Third, although mobile phones (especially when coupled with the Internet) have undoubtedly opened up new 'virtual therapeutic landscapes' (Hampshire et al., 2011) that extend beyond geographical locale, when it comes to health care and specific diagnosis (rather than more general information), most study participants still relied largely on locally-available services. Where these are unavailable, unaffordable or ineffective, 'informal m-health' efforts (for example, calling an overseas relative for money, or researching a condition) may prove futile.

Ironically, it is in impoverished rural areas, where the need to overcome healthcare barriers is greatest, that the reach of 'informal m-health' has (so far) been most limited. Digital technologies tend to map onto existing (often deeply-rooted) social inequalities which become re-configured but not erased. However, this process is neither socially nor technologically deterministic. As Horst and Miller (2006) noted in relation to Jamaica, it is the specificities of communicative ecologies, which comprise both local cultural forms and the wider geopolitics of travel and communication, that shape what both young people and mobile phones become through their appropriation and co-option. Thus, in Ghana, a culture of public testimonial or 'confession', associated with the growth of Pente-costalism (Meyer, 2004), becomes mirrored in the phenomenon of the call-in show. And the different patterns of overseas contacts in the three countries can be understood within the particular historical trajectories of labour migration in southern Africa and (post) colonial ties.

Moreover, although 'communicative ecologies' continue to be shaped by structural inequalities that are both reproduced and reconfigured, the situation is more complex, contingent and shifting than that implied by the term 'digital divide'. Instead, it might be more useful to think in terms of differential access to 'digital capital', which includes not just the technology itself but also the wherewithal (personal networks, skills, resources, etc.) needed to optimise its use. The concept of digital capital is apt because of its convertibility to other forms of capital (Bourdieu, 1986): economic, cultural, symbolic and — in relation to healthcare — bodily capital. Unlike a binary 'divide', digital capital can be multi-faceted and unstable over time, and individuals are not unambiguously on one 'side' or another. For example, some young people made considerable sacrifices to obtain airtime but managed to secure vital help in a crisis; others struggled to evaluate the reliability of information but nonetheless used this to negotiate more effectively with health professionals. However, the fact of its convertibility can generate reinforcing cycles of disadvantage, whereby a lack of digital capital feeds into, and is perpetuated by, a lack of other forms of capital with impacts on (inter alia) health(care).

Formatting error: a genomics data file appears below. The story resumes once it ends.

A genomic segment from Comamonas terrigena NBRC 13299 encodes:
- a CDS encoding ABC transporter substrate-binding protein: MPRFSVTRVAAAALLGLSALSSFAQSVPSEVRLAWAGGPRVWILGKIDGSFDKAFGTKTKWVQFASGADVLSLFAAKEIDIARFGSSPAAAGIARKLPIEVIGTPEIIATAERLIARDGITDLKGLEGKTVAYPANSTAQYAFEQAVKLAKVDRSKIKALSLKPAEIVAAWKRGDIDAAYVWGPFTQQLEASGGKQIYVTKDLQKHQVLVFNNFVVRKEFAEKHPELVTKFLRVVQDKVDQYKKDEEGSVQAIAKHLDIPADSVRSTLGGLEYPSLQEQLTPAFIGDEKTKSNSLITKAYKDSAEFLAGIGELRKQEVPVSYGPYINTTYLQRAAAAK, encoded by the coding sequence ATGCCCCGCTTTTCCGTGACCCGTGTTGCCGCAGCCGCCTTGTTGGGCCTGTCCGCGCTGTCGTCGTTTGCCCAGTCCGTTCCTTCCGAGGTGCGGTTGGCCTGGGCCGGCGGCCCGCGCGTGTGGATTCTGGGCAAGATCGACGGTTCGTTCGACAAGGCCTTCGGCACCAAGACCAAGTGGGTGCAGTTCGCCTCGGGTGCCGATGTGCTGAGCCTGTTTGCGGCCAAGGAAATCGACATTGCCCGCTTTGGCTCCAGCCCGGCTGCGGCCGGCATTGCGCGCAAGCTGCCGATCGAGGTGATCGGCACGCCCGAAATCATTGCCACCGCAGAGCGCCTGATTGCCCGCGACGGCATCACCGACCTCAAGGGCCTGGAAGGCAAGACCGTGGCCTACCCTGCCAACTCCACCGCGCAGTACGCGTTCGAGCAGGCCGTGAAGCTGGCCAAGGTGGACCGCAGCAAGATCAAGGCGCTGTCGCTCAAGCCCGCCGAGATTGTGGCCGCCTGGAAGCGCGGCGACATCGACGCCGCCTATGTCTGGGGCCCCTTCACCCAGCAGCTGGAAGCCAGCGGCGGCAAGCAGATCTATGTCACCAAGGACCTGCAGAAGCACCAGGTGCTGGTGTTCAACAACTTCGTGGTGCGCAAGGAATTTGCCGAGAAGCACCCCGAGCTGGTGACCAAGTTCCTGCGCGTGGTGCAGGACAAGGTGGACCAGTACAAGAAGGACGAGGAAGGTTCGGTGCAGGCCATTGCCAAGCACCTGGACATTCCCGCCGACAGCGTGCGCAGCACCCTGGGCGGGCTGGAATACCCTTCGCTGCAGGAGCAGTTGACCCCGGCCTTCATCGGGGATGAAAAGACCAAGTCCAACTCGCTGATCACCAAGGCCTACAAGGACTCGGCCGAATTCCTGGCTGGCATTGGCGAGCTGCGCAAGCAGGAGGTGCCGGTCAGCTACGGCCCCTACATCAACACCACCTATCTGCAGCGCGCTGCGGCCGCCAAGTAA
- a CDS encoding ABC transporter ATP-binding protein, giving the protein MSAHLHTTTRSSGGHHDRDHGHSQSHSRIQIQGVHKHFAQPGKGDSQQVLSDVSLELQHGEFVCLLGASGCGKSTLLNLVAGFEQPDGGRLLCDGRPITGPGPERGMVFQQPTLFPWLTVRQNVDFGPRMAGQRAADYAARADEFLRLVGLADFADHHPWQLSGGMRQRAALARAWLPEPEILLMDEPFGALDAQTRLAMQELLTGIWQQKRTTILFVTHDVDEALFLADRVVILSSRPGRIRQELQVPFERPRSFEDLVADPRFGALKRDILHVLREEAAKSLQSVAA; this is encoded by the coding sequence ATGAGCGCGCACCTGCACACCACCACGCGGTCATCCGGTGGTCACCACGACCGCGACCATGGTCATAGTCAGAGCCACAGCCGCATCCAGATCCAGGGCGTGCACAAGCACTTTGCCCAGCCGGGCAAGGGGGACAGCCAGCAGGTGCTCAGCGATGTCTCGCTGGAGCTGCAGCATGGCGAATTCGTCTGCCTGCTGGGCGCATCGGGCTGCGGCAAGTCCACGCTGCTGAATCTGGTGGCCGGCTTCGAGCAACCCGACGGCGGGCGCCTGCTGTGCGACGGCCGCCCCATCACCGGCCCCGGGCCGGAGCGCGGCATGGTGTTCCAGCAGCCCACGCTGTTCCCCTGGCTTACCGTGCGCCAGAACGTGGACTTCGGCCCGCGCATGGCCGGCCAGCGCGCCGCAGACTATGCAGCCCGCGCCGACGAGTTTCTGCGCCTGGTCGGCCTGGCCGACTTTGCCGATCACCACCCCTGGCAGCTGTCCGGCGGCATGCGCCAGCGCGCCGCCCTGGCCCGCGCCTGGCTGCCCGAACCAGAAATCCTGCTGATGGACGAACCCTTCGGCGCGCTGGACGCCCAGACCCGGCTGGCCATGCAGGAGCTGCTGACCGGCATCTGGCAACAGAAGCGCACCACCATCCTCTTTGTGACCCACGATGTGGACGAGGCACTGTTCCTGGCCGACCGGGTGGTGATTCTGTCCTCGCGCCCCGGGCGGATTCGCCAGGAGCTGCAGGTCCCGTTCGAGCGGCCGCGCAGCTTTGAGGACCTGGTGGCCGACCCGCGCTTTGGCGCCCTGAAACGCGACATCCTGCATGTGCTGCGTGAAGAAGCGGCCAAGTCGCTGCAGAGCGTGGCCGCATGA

5. Conclusion and implications

To summarise, mobile phones have the potential to be an important therapeutic resource, and are already being used creatively by young people in our study to research and secure healthcare. However, their efforts may be compromised by limited access to the technology, lack of 'digital capital', uncertainty and poor health service provision, all of which are experienced most

intensely by those in impoverished rural settlements.

Understanding this is important if we want to harness the potential for mobile phones to impact positively on young people's health, particularly in the Global South. The potential for m-health to transform formal healthcare provision, especially in geographically-remote areas, is huge. But, for now at least, this is far less significant for many young people than the informal, 'do-it-yourself, m-health practices described here. We therefore need to think urgently about how young people might be facilitated to use mobile phones effectively and safely in relation to healthcare.